This Sunday afternoon I attended an on-line lecture* by Timothy Vernon on the Museo del Opera del Duomo (Duomo museum) in Florence. It was almost as good as being there! Monsignor Vernon designed and managed the museum latest renovations and is the current director . His slides could easily have come from my own archives of this, my second favorite museum in Florence ( Il Bargello is the first). Enjoy.
*Sign up for these weekly Art History Encounters: elaineruffolo.com
YouTube offers lectures by Timothy Vernon
If I had made it to Florence as planned, on my last day I would have visited Santa Maria Novella, the beautiful gothic church of the Dominicans. Alas, I am VERY GRATEFUL for my many, many last days in my most favorite city. Good memories remain forever in some form or other.
A beautiful day here in New England, as I trust it is in Florence. I had planned to show you pictures of museums, churches, cafés, gardens,-- places I would be visiting in real time if I were there--October 1-12. Instead, I am home, sorting my photos, which is a delightful, yet time-consuming task. I'll spreading this travel delight throughout the fall.
Today it is autumn in my back yard. Yes, it is October when the color is at it's peak. Hmm.
Today would have been first full day of my 2023 fall visit to Florence. But alas, through no choice of my own, I am home treating Giant Cell Frontal Arteritis (GCFA). The condition is under control, but home is where I need and want to be. Thankfully I have many memories and many, many photos from previous trips.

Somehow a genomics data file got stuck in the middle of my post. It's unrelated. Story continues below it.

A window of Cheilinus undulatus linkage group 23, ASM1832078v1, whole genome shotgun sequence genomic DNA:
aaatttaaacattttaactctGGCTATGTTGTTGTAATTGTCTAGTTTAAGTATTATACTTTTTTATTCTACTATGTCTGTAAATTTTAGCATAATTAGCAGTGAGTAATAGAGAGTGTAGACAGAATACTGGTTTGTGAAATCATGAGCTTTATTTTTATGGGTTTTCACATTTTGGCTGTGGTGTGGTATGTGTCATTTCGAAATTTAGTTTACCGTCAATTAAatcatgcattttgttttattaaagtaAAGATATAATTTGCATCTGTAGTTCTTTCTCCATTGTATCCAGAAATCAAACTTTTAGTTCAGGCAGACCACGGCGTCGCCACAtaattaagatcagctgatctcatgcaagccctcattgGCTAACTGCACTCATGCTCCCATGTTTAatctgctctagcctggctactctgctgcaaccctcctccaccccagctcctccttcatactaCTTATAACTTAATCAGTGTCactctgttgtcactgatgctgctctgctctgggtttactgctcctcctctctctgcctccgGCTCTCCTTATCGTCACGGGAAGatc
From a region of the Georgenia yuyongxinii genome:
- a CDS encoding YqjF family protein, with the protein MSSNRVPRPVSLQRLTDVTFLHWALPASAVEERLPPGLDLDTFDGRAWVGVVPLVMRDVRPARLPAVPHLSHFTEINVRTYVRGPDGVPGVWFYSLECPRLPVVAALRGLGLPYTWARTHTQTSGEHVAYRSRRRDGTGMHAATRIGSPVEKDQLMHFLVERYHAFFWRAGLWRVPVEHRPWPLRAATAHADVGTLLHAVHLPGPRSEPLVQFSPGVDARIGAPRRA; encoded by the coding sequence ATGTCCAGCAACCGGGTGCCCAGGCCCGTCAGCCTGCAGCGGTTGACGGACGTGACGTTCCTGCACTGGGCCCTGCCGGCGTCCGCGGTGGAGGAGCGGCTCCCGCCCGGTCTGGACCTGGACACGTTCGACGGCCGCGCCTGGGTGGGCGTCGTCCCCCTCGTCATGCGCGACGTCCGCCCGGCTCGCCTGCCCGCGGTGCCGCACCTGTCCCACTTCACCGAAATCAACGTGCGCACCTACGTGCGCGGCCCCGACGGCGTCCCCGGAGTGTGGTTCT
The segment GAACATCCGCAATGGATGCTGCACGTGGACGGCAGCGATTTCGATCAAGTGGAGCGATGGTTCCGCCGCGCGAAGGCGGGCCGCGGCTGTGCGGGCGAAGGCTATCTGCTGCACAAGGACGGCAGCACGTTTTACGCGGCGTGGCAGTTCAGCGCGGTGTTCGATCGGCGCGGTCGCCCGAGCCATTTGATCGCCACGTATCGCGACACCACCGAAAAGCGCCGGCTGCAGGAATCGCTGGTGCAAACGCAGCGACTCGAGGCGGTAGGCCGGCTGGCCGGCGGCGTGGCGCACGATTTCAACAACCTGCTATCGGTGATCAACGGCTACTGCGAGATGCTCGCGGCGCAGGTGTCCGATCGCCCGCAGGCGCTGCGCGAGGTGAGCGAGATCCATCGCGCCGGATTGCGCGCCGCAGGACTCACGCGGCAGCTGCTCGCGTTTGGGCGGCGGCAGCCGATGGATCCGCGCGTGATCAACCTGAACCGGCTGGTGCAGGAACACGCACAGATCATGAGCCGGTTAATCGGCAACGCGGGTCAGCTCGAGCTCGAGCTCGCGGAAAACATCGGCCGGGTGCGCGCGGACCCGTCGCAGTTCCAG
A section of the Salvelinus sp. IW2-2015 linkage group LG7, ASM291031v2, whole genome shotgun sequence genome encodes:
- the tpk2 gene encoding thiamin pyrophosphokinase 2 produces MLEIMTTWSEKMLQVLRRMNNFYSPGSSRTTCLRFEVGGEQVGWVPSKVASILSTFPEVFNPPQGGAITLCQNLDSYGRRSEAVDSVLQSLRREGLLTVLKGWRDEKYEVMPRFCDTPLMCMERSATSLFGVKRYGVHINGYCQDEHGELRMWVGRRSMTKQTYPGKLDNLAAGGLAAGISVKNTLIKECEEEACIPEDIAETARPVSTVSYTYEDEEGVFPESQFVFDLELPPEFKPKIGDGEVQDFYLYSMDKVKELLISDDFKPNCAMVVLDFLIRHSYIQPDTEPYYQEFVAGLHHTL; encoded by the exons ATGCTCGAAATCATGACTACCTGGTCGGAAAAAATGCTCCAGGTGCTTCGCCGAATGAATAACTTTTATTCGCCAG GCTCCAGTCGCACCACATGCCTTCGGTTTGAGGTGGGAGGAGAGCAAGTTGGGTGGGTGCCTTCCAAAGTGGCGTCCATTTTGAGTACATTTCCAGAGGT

Usually on this first day I visit the Convent of San Marco. If I have a favorite, this is probably it. On every visit I take photos of Fra Angelo's frescos in the monk cells and the big and small refectories, and his paintings displayed in The Pilgrim's Hospice.
There are 148 photos in the San Marco folder on my computer. Many are duplicates, but I can't entertain the idea of deleting any.
I offer you visual banquet., trusting that can search the internet for text if you so choose, while I enjoy my old-fashioned guide books.
A google search tell me that 6 hours of sleep a night is not enough. I know that! Two nights ago it was just six, the night before I clocked about 5 and a half. Last night, closer to seven!!!! I'm okay with this because I have time during the day to nap. Sometimes it's a couple of 15 minute dozes spread out; one day I was treated to a deep, hour long sleep. If enjoying life is an indicator, I seem to be getting enough.
I've often wished there were more mornings in my day. How about eight shorter
days instead of the standard seven? Well, "Watch what you wish for." My six hour sleep time with awake-up call at 2:30 or 3:00 is giving me that second morning. Love the energy it gives me. Reminds me of the when my kids were babies. They were in charge of naps; that early morning one and then another one later on. As well as that long awake time in the afternoon.
My current mantra: make the best of whatever sleep pattern life offers you, even if you have to accept that Prednisone is running the schedule.
Six hours of sleep--8:30 PM to 2:30 AM-- real sleep, enough to shout out a celebratory YES. And after that, my body calm and my brain semi-awake with an easy flow until 5 o'clock, time for coffee and the usual start of my day. I may be into New Beginnings, but that doesn't mean that everything must be new, nor everything old has to tossed out!
The New I'm envisioning has a sacred feel-- worthwhile, lasting, positive, satisfying, beneficial to others, forward moving. The New I'm envisioning offers a subtle movement toward fewer activities, concentration on what might generate and sustain the New, and openness to a paradigm shift that satisfies a sustained longing, not a short-term whim.
Contact me: firstname.lastname@example.org